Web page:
Schuyler S. Korban, a professor of molecular genetics and biotechnology in the department of natural resources and environmental sciences and in the Division of Nutritional Sciences and director of the Office of International Affairs, has received the 2009 Crop Science Teaching Award from the Crop Science Society of America. Korban was recognized for his excellence in teaching undergraduate and graduate students, for his outstanding ability to develop new courses and instructional materials, and for promoting educational opportunities for students.
Ramona Oswald, a professor of human and community development, has received the Ernest G. Osborne Award for excellence in teaching from the National Council on Family Relations. The award, given every two years, recognizes a person from the United States or Canada who demonstrates long-term excellence in the teaching of family relationships. Oswald is recognized as one of the leading scholars in lesbian, gay, bisexual and transgender family studies. The council, founded in 1938, is a member-funded, nonprofit network of family professionals who encourage research and information sharing on and about families, as well as the application of knowledge to familial and societal problems.
Madhu Viswanathan, a professor of business, will receive the India International Friendship Society’s Bharat Gaurv Award. The award is given annually to honor people whose work promotes India’s heritage and contributions at home and abroad. Viswanathan has developed marketplace literacy programs for adults in India who cannot read or write, and started a grassroots program to help poor people improve their consumer and entrepreneurial skills. He joins past winners who include Mother Teresa and the former vice president of India. Viswanathan will receive the award Jan. 7 in New Delhi as part of Global Friendship Day.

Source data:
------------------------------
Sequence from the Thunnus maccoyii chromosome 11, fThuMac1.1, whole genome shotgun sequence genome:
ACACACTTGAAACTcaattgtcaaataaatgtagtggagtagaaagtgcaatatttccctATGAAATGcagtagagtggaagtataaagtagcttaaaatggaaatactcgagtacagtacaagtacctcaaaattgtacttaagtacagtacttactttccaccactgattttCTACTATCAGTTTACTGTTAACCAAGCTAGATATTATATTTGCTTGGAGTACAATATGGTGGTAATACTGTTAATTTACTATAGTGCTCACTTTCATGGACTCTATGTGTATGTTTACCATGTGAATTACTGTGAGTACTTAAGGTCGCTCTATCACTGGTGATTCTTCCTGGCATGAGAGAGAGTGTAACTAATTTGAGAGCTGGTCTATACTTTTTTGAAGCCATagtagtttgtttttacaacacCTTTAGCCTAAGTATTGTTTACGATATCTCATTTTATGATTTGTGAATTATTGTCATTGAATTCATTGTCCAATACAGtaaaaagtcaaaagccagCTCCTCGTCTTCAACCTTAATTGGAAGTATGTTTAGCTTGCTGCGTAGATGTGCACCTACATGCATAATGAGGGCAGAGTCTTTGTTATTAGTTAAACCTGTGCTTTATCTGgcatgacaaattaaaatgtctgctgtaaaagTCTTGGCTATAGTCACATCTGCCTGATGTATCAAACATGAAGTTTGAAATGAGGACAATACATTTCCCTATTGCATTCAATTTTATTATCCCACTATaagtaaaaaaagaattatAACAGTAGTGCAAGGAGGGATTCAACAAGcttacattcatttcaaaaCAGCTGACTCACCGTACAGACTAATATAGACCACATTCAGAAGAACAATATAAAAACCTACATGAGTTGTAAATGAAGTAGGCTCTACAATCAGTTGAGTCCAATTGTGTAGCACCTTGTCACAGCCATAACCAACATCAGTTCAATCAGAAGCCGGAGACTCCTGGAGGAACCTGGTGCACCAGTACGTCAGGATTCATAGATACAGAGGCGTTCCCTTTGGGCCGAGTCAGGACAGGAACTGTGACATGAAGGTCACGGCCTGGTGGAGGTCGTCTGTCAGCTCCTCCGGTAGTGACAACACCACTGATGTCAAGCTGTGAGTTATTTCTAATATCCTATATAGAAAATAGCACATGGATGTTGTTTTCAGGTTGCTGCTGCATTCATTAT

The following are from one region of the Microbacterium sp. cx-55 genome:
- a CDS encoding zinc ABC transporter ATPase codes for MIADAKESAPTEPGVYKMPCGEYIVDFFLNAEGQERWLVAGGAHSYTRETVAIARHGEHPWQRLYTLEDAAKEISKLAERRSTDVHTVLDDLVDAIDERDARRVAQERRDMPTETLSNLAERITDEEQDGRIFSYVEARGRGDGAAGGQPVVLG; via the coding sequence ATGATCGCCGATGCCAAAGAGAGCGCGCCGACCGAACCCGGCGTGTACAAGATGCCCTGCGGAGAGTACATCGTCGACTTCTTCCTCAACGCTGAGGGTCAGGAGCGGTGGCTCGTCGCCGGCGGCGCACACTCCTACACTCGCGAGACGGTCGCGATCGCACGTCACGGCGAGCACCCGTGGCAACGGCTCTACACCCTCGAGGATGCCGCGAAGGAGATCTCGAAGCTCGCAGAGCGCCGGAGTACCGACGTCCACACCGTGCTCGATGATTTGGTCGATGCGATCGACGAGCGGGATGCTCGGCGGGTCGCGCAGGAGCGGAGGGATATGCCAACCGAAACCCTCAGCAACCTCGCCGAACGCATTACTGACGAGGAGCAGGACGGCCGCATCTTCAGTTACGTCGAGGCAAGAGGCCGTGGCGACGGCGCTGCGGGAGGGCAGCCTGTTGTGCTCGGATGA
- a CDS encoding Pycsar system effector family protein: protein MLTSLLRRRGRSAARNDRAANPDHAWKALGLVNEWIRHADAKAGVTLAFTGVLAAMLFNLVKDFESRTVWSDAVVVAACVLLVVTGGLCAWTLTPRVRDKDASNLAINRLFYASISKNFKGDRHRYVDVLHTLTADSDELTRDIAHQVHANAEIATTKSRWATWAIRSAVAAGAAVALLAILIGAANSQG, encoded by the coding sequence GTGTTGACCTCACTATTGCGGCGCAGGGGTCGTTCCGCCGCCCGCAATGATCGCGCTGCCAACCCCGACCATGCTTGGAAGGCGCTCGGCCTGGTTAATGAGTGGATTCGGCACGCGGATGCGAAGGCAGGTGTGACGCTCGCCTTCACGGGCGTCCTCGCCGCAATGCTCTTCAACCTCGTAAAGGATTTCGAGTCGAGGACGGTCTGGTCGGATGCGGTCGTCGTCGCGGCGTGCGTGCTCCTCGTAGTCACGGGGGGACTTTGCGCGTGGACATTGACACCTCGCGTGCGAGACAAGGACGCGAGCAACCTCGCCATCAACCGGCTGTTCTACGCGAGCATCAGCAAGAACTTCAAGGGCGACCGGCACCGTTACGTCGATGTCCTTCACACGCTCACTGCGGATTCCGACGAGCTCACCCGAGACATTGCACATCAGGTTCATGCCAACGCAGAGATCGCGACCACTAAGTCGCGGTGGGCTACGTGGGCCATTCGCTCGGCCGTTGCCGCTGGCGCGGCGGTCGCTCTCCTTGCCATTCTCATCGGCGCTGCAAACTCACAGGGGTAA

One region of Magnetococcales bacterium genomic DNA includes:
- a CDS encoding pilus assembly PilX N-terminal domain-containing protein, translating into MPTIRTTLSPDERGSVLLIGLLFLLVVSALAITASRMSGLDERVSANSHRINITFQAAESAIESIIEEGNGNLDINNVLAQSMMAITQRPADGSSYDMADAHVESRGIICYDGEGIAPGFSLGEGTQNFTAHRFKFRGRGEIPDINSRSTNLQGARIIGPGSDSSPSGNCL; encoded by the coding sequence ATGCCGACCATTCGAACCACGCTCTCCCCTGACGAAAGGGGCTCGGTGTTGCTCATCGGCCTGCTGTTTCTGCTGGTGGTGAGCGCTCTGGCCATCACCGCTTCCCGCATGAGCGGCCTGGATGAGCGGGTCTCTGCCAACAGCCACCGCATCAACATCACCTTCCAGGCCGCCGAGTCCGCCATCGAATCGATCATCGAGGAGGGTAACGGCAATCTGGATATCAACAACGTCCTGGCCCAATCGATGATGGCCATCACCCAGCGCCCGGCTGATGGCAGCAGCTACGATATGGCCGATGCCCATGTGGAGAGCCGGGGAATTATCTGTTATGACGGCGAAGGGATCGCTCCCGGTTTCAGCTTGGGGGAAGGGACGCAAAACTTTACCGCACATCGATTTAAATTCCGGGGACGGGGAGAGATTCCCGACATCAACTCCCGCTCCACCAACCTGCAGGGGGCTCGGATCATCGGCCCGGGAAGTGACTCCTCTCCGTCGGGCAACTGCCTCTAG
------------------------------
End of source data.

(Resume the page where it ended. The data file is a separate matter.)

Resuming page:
The Technology Entrepreneur Center has won the 2009 Pride of CASE V (Council for Advancement and Support of Education District V) Gold Award in Best Student Alumni Programming for the inaugural Silicon Valley Entrepreneurship Workshop, held in January. Through the workshop, students and faculty members spent two weeks in northern California touring companies such as the Plug and Play Technology Venture Incubator, Share This, Yahoo and Google. Andrew Singer, a professor of electrical and computer engineering, is director of the center, said, “It has been a rewarding experience to bring some of our students to visit many of our successful alumni in Silicon Valley and introduce them to their future fellow alumni.”
The award will be presented at the annual CASE V conference in Chicago on Dec. 15.
The Separations Division of the American Institute of Chemical Engineers has recognized research by Paul Kenis, a professor of chemical and biomolecular engineering, and graduate research assistant Sarah Perry.
The research focused on membrane protein crystallization on a chip and recently was published in Crystal Growth & Design, and also published by Chemical & Engineering News.
Richard Masel, a professor of chemical and biomolecular engineering, has been awarded the Excellence in Process Development Research Award by the Process Development Division of the American Institute of Chemical Engineers. The award recognizes his work on formic acid fuel cells.
Dana Hall, a professor of music, has released his debut CD, “Into the Light,” on Origin Records. Hall is a drummer and composer. The CD features his working quintet “trying to go to the 21st century,” rather than playing “like it’s 1964 all the time,” Hall said. Other members: pianist Bruce Barth, trumpeter Terell Stafford, saxophonist Tim Warfield Jr. and bassist Rodney Whitaker.